hello just a quick question

Discussion in 'Beginners Brewing Forum' started by moga, Nov 7, 2018.

  1. moga

    moga New Member

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    I'm completely new and I haven't made any beer so far . so I bought a new equipment and a new pilsen beer kit.
    I really WANT TO KNOW HOW TO CONTROL WITH %ABV SO ONE TIME I WANT IT %6 AND MAYBE NEXT TIME %8 . Can anybody tell me who affect the percentage of %ABV is it the yeast or the malt or both.
    thanks >>>
     
  2. Mark Farrall

    Mark Farrall Well-Known Member

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  3. Trialben

    Trialben Well-Known Member

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    Both the yeast convert available sugar in the wort into Alcohol. You want more alcohol add more sugar to primary. The right ballance is the key.
    Pilsner probably isnt a great style to start out on. But if you do your homework on good sanitization practices and handle the yeast with appropriate care and ferment at stable temp as per yeast specks and give them a nice o2 saturated 5.2 ph ish environment to work in you'll have yourself a delightful yellow fizzy beer on your hands.
    Great go to for first time homebrewers "how to brew" by John Palmer. And then theres the internet....:) good luck
    Have you a recipie or kit you want to share?
     
  4. moga

    moga New Member

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    thanks
     
  5. J A

    J A Well-Known Member

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    More malt (or extract) more ABV. That's the simplest way of looking at it. Yeast will have a secondary role. If the sugar isn't there, the alcohol won't be, either.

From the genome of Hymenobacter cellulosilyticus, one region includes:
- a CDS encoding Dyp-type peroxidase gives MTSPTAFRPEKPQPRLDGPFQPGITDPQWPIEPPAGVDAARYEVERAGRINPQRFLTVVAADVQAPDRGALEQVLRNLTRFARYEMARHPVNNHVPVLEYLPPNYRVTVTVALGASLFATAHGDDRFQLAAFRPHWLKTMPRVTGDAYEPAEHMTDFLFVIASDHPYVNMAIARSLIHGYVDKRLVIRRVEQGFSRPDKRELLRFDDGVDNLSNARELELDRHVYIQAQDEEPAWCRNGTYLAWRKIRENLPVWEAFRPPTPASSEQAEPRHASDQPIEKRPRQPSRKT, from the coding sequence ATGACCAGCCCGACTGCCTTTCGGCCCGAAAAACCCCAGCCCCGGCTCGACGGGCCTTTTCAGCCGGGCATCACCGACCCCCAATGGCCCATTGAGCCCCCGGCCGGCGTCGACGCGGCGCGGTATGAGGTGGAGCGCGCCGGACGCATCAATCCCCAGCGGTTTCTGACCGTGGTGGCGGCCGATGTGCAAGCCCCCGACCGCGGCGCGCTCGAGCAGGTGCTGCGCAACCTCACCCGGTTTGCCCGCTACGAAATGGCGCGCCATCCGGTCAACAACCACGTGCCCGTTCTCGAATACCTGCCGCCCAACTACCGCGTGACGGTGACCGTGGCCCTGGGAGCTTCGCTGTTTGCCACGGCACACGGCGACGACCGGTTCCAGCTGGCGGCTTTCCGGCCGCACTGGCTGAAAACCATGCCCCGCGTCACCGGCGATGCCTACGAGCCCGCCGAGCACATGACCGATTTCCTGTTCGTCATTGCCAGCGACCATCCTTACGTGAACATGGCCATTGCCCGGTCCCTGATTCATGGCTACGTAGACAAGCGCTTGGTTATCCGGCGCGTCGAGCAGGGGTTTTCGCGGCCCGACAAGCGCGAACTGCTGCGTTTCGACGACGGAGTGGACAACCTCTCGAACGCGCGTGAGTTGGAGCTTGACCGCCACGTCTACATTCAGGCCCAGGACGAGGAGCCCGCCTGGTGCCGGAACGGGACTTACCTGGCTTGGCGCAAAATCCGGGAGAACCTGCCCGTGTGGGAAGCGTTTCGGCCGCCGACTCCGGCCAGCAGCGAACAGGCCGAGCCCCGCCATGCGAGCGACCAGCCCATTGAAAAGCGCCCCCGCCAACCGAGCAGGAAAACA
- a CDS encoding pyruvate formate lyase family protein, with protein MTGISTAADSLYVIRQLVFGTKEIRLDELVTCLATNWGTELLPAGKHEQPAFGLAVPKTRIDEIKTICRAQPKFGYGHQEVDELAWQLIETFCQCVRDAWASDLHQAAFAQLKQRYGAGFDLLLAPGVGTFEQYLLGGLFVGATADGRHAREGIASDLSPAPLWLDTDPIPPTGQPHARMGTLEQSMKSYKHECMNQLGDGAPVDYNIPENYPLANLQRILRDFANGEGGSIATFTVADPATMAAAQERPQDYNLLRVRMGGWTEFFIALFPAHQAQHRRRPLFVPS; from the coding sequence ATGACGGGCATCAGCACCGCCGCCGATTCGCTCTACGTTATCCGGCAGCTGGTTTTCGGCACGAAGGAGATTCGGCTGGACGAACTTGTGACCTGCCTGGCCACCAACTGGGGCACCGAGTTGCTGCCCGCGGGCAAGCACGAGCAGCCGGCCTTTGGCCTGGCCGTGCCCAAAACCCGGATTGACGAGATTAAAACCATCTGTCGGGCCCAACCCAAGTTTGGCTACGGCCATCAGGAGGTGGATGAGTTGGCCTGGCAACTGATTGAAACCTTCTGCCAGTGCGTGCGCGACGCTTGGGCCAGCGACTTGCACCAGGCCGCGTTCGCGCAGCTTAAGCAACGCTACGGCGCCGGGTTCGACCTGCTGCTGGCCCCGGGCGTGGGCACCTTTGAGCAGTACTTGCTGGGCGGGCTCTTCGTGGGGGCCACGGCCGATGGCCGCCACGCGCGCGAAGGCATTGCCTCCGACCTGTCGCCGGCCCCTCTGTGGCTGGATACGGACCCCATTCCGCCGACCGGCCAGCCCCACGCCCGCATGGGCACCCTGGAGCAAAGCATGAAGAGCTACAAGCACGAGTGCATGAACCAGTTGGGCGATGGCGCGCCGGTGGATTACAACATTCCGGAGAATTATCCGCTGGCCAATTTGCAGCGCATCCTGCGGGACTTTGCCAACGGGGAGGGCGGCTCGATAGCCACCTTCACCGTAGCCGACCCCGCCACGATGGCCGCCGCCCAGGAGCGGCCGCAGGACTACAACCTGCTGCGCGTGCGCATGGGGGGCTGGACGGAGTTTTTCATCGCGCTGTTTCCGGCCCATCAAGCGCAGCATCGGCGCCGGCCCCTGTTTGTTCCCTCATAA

Your Pilsen kit won't necessarily yield a fine example of a traditional style. They probably don't include a lager yeast or explain temperature control necessary to make a try lager. Just brew according to direction and keep things clean and you'll end up with a good first beer. Nearly every new brewer starts wanting to boost alcohol right away. It's a bad way to start because chasing ABV over flavor can lead to some poor choices in ingredients and process. Set your sights on brewing clean, flavorful beers that are really enjoyable to drink and do the research necessary to understand the basics and then the finer points of brewing.
    Have fun. :)
     
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  6. Nosybear

    Nosybear Well-Known Member

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    A quick question, sure, but a very slow answer.... I don't want to resort to a "read a book, lepton" answer but I may have to.... Simple answer is that both extract - the amount of fermentable sugar in your wort - and attenuation - the amount of sugar the yeast consume - are both factors in your ABV outcome. Let's assume you hold the fermentation constant, that is, your yeast attenuate the same percentage of sugars regardless of how concentrated they are (an oversimplification, but let's go with it) AND that your mash process is consistent, that is, your wort is equally fermentable every mash. Then, the amount of alcohol you get will be a direct result of the amount of malt you use in the mash. Or the amount of extract you use. Or the sum of that and any sugar you put into the wort.

    As mentioned above, yeast matters, too. A more attenuative yeast will produce more alcohol, but it's a secondary effect. So a quick (and not completely accurate) answer to your quick question, control ABV with malt.
     
  7. moga

    moga New Member

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    fair enough
     
  8. Hawkbox

    Hawkbox Well-Known Member

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    As probably adressed, short answer is more sugar is higher ABV. Yeast factor in too but if you have an SG of 1.060 and finish at 1.010 you'll end up around 6.5%. Water it down to 1.050 and you get 5.25% roughly.

    It's more art than science at our level Morty.
     

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